Man City v Chelsea: Alex Greenwood sees second yellow card for time-wastingThe 26 seconds that Alex Greenwood used up before taking a free-kick for Manchester City proved more costly than expected in their 1-1 draw with Chelsea.
Referee Emily Heaslip’s decision to punish Greenwood for time-wasting, producing a second yellow card and sending off the England defender in the 38th minute, came out of the blue and stunned those inside Joie Stadium.
Ex-England goalkeeper Rachel Brown-Finnis described it as a “ridiculous” decision, while former Lioness Fara Williams said it was “shocking”.
There were loud boos in the stands from City supporters and chants directed at Heaslip, while three of Greenwood’s team-mates – Laia Aleixandri, Chloe Kelly and Jill Roord – were cautioned for dissent as they contested the decision.
Match report: Manchester City 1-1 ChelseaThey were among the 11 yellow cards shown, including one to City manager Gareth Taylor. Two of those were second bookings as City forward Lauren Hemp was also dismissed for a foul on Lauren James in the 81st minute.
For those who did not watch the game, you would have been forgiven for thinking the hosts had been overly aggressive as they became only the second team to have two players sent off in one WSL match, joining Bristol City in 2012.
However, that was not the case.
Chelsea made more fouls (10) than City’s four, but WSL officials are clamping down on time-wasting and appeals from players this season – and this was a demonstration of the impact those drastic changes could have.
It followed contentious decisions on the opening weekend when City’s Leila Ouahabi was sent off for kicking out at West Ham’s Emma Harries, while Aston Villa’s Kirsty Hanson got a red card for a high boot on Manchester United’s Hayley Ladd.
“Three red cards in two games is going to send a message suggesting to anyone that hasn’t watched us play, that we’re a dirty team,” said City boss Taylor.
“But I think anyone who has watched us in the last two games would never say that. We are a good, young team that maintain possession of the ball really well, are exciting to watch and we would like to keep 11 players on the pitch!
“If there is consistency, then in most of the games [this season] we will see a lot of that – where there is yellow cards and red cards.”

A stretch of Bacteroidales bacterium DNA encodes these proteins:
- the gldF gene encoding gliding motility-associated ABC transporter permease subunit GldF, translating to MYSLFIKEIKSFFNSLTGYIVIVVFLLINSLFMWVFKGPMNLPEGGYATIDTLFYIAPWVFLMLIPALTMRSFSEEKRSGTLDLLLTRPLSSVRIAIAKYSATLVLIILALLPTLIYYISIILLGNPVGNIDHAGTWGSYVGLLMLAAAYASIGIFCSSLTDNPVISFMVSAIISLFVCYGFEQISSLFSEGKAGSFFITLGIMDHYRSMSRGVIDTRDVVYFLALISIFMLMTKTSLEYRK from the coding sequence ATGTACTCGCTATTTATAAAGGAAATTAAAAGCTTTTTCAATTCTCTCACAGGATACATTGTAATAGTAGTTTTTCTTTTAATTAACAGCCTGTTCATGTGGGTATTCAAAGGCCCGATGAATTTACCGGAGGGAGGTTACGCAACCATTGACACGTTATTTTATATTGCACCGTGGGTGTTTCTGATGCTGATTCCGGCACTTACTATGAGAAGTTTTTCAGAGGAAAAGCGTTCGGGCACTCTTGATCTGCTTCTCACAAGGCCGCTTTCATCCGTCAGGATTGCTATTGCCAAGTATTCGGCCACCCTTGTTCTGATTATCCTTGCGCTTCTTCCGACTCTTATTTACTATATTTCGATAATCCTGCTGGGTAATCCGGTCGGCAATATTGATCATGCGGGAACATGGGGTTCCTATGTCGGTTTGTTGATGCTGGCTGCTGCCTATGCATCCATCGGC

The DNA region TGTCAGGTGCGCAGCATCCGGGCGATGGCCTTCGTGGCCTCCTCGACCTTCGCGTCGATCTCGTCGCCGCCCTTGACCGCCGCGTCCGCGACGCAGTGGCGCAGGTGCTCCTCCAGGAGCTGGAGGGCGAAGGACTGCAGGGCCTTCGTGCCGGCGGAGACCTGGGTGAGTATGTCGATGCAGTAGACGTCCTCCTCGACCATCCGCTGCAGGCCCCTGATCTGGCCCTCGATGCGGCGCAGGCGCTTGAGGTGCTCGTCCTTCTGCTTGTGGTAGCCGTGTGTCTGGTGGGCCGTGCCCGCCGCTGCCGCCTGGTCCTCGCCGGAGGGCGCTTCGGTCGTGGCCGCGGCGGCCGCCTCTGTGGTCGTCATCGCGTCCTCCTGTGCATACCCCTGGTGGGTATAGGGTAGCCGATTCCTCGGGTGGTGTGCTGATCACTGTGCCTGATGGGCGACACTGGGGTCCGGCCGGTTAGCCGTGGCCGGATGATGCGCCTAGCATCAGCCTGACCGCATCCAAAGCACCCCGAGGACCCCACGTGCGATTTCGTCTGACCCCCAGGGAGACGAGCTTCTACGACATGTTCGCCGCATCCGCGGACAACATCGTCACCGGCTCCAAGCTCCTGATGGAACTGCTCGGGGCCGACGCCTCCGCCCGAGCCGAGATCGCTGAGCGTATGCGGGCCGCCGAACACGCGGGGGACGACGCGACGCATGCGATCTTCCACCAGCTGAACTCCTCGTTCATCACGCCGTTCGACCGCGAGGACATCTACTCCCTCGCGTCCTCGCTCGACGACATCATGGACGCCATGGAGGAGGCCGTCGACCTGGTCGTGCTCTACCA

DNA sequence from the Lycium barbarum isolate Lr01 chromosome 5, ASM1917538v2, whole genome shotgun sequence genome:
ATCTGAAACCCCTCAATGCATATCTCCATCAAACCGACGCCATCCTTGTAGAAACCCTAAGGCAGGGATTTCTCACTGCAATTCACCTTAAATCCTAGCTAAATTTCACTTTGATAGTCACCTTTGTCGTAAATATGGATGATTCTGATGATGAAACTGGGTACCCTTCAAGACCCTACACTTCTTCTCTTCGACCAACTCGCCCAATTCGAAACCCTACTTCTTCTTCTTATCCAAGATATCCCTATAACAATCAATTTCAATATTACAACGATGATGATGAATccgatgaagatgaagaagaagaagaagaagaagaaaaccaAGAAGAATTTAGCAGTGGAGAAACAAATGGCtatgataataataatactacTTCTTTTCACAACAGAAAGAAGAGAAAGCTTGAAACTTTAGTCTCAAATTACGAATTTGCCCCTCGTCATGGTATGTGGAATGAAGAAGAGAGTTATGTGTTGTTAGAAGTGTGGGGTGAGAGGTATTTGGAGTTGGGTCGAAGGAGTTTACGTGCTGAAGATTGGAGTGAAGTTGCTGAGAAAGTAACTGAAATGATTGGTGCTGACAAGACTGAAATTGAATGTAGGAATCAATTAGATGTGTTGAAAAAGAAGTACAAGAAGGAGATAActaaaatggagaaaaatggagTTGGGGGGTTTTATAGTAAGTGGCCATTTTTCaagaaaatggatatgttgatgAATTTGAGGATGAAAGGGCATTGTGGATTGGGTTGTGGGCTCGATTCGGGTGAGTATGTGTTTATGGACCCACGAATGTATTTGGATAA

Greenwood decision ‘ruins the game’Referee Emily Heaslip officiated the Women’s FA Cup final at Wembley last yearWhile players and staff in the WSL were made aware of the plan to crack down on certain aspects of the game this season, Taylor is intrigued to see whether it will be implemented across the board.
“Let’s see the challenges and the communication between some players and the officials,” he added. “Let’s see. That’s all we want – consistency.
“You don’t want consistency in bad decisions, of course not. Everyone makes mistakes – players, managers and referees.
“We’re going to have to change a lot of things. That game was pretty subdued. I think you’ll have a lot of coaches sat in my position saying the same things.”
Experienced referee Heaslip, who officiated the Women’s FA Cup final last season, was booed heavily by City supporters who also teased her as they counted out aloud the seconds that passed with free-kicks in the second half.
City were leading 1-0 through Kelly’s opener, but were denied victory as Guro Reiten scrambled an equaliser after six of 13 stoppage-time minutes were played at the end of the match.
“Of course the [Greenwood] sending off alters the game because it’s 11 v 10,” said Chelsea boss Emma Hayes afterwards.
WSL highlights: Chelsea draw with nine-player Man CityPunishing time-wasting in the WSL is at the discretion of the referee but several former players did not agree with Heaslip’s decision.
“It is a shocking decision,” said Williams. “It is never a red card. When Greenwood puts the ball down, she looks for the best option.
“To go long would be a 50-50 [choice] in terms of retaining possession, so she stalls and tries to manage the situation. The common-sense option would be to give her a warning.
“What you then see is several yellow cards come for City players out of pure frustration. It ruins the game. It hasn’t even been a game with challenges that have been worth yellow cards.”
Brown-Finnis added: “She wasn’t even trying to waste time, she stalls so her team-mates can have time to get up the pitch. It was a matter of seconds! A very poor decision from the referee in my opinion.”
Former Manchester City striker Ellen White questioned why Heaslip did not appear to tell Greenwood to hurry up and agreed the decision “changed the game”.
‘It will be an eight-a-side league’Taylor admitted his players will need to “learn quickly” if they are to avoid further punishments this season.
They will already be without Greenwood, Hemp and Ouahabi through suspension for their next WSL match at home to Bristol City.
“When you make drastic changes like this it can be quite difficult and, at the moment, you are saying a lot of those types of [offences] will be yellow cards,” said Taylor.
“But it was 11 yellow cards and two red cards [in total] and it was not a malicious game at all.
“I’m all about respect. It’s such a hard job for the officials, especially when you have players coming at you and maybe staff. But let’s move it a little bit slower because, if not, it will be an eight-a-side league unfortunately – if they are consistent.”
The changes have not gone down well so far as former England striker Ian Wright described Greenwood’s dismissal as “embarrassing” and said it showed a lack of common sense.
Arsenal striker Beth Mead posted on X: “Awful decision, never time-wasting.”
And former Manchester United manager Casey Stoney added: “Possibly the most ridiculous red card I’ve ever seen. How to ruin a game in the WSL. Absolute joke!!!!!”